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that of the rich man:both the one and the other to be kept either in peace or in misery, unto the judgment of the great day.

Well then, what I have hitherto faid comes to this:--This short life is our appointed day, in which to work out our salvation; the night

--that is, death-cometh, when no man can work. If death overtake us before we have prepared ourselves for it, we are for ever undone. The time of our death is hid from us, that we may be always thinking of it, always preparing, for it. That we may not forget the only thing for which we came into the world, God has hitherto spared us, and puts us in mind of our latter end by a thousand instances. Some are every day going out of the world, of all ages and conditions, by all manner of ways, by sudden and untimely deaths; some young; some in their full age and strength; and much the fewest in a good old

age. Nay, every day that we come to the house of God, we tread upon the graves of those that have already received their doom, whose fouls are all confined to their proper places of happiness or misery. And will not This affect our hearts? I am sure it ought, and make us seriously think within ourselves, that

very, very soon, this must be the case of every one of us here prefent.

Consider 'what it was that made our Lord to weep over Jerusalem; why, the temporal calamities he saw the stubborn Jews were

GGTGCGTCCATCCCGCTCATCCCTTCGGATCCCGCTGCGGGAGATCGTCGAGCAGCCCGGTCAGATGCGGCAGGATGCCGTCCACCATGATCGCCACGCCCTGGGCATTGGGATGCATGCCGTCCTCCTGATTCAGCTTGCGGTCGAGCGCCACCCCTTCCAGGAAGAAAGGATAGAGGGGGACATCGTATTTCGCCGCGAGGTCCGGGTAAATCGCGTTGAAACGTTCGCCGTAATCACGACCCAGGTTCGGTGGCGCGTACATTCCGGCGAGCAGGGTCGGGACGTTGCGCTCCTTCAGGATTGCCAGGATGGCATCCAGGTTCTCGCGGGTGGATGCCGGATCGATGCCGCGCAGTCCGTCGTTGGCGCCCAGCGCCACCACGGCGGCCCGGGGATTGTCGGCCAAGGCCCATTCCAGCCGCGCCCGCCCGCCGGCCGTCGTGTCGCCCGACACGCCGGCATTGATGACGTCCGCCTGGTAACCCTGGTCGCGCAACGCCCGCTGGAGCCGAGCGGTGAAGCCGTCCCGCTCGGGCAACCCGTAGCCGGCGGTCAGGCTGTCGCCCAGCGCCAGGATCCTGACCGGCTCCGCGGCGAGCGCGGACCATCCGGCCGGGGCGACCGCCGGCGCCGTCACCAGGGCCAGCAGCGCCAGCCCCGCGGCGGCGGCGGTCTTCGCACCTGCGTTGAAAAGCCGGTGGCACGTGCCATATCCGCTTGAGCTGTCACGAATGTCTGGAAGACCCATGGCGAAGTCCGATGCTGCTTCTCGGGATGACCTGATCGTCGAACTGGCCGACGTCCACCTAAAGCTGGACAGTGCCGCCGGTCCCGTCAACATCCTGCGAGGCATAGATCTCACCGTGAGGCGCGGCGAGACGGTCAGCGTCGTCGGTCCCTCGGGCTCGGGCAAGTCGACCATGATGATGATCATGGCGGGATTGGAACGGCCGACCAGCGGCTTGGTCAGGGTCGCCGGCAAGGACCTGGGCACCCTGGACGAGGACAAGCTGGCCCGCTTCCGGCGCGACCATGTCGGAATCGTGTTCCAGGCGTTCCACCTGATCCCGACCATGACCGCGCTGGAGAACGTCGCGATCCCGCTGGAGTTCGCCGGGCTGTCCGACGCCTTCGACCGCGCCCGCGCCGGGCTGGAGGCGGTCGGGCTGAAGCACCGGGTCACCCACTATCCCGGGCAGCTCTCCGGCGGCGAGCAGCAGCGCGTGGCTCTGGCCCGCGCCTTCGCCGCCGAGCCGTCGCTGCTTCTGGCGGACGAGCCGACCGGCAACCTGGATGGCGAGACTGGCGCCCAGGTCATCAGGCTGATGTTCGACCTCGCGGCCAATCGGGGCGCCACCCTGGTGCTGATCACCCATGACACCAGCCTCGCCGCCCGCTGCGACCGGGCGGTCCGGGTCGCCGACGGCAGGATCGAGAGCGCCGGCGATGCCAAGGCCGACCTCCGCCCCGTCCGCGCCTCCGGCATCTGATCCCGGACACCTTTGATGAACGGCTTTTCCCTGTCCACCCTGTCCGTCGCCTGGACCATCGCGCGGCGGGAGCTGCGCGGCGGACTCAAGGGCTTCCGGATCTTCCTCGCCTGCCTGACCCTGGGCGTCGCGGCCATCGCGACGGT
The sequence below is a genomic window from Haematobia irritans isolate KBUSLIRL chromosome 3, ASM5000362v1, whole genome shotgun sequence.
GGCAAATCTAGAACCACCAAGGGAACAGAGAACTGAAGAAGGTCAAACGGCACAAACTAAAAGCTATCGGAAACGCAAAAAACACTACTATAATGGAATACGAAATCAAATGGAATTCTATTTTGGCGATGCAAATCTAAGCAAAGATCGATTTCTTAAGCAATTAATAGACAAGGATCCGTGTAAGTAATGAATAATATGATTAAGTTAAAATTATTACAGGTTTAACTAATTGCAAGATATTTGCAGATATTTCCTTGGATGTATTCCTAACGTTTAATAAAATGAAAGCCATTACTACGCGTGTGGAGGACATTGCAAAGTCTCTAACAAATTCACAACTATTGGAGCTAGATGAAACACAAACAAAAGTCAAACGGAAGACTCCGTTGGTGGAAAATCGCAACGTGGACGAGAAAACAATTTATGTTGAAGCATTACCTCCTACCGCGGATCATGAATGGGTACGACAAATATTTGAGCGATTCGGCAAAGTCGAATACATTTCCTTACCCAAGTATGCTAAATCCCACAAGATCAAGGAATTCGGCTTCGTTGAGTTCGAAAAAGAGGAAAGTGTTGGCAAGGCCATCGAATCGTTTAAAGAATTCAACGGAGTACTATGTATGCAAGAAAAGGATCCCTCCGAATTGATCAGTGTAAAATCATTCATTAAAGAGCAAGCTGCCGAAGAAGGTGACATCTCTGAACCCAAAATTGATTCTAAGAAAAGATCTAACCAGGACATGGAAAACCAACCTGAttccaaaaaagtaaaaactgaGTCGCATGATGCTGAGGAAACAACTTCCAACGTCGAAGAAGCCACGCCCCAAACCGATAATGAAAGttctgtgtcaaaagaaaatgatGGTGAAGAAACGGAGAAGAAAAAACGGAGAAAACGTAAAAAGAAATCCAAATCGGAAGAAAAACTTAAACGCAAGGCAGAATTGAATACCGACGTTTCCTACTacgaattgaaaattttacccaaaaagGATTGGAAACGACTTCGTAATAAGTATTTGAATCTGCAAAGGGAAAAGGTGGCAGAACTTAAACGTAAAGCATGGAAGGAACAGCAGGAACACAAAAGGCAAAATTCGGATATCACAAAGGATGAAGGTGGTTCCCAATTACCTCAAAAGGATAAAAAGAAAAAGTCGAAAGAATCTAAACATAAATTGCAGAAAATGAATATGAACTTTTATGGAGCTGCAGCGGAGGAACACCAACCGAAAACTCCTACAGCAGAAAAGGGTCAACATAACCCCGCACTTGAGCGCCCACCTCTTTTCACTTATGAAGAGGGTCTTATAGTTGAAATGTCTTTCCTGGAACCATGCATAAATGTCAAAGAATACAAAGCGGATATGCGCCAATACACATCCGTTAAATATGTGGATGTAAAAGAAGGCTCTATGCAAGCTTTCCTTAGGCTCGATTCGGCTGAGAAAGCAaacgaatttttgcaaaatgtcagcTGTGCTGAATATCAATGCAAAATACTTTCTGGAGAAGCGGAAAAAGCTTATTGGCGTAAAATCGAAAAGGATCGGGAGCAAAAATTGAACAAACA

bringing

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bringing upon their own heads: he saw how their city would be laid in ashes, how they themselves would be starved with famine, how that at last they would all be murdered, or sold for slaves. But what is all this to the misery of being for ever separated from God; of having our portion with evil spirits, which are kept in chains and darkness unto the judgment of the great day; and who at that day must hear these dreadful words, Go, ye cursed, into everlasting fire!

Why now, my brethren, the same Spirit which foresaw the destruction of Jerusalem, and which came exactly to pass; the same mouth which forewarned them, has also given us warning of what will befal us when we die, if we are not renewed in the spirit of our minds while we live. It is therefore necefsary, very necessary, that these truths should be often founded in our ears; forasmuch as a spirit of slumber has seized upon the world, and men live as if they were never to die, or as if after death they were to have no being. It was just so with the Jews, before their final destručtion. And do not think, my brethren, , that these things are nothing to us; the frequent admonitions they had, their blindness, their obstinacy, their punishment, are all written for the admonition of every private Christian, who must expect the same fate, if he takes the same way to deserve it.

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To conclude:-The consideration of thefe things very much concerns every one of us here present.

It concerns myself, left when I have preached them to you, I myself (as the apostle speaks) should be a cast-away.

It concerns the very youngest perfons who hear me, that they may beware of falling into a wicked course of life, which shall harden. their hearts, and blind their eyes, and grieve the Holy Spirit of God by which they were sanctified.

It concerns such as are in health, and in the prime of their years, left sickness, calamities, and death, should come upon them unawares.

And nobody doubts but that it concerns such as are old, for their appointed time cannot be very long.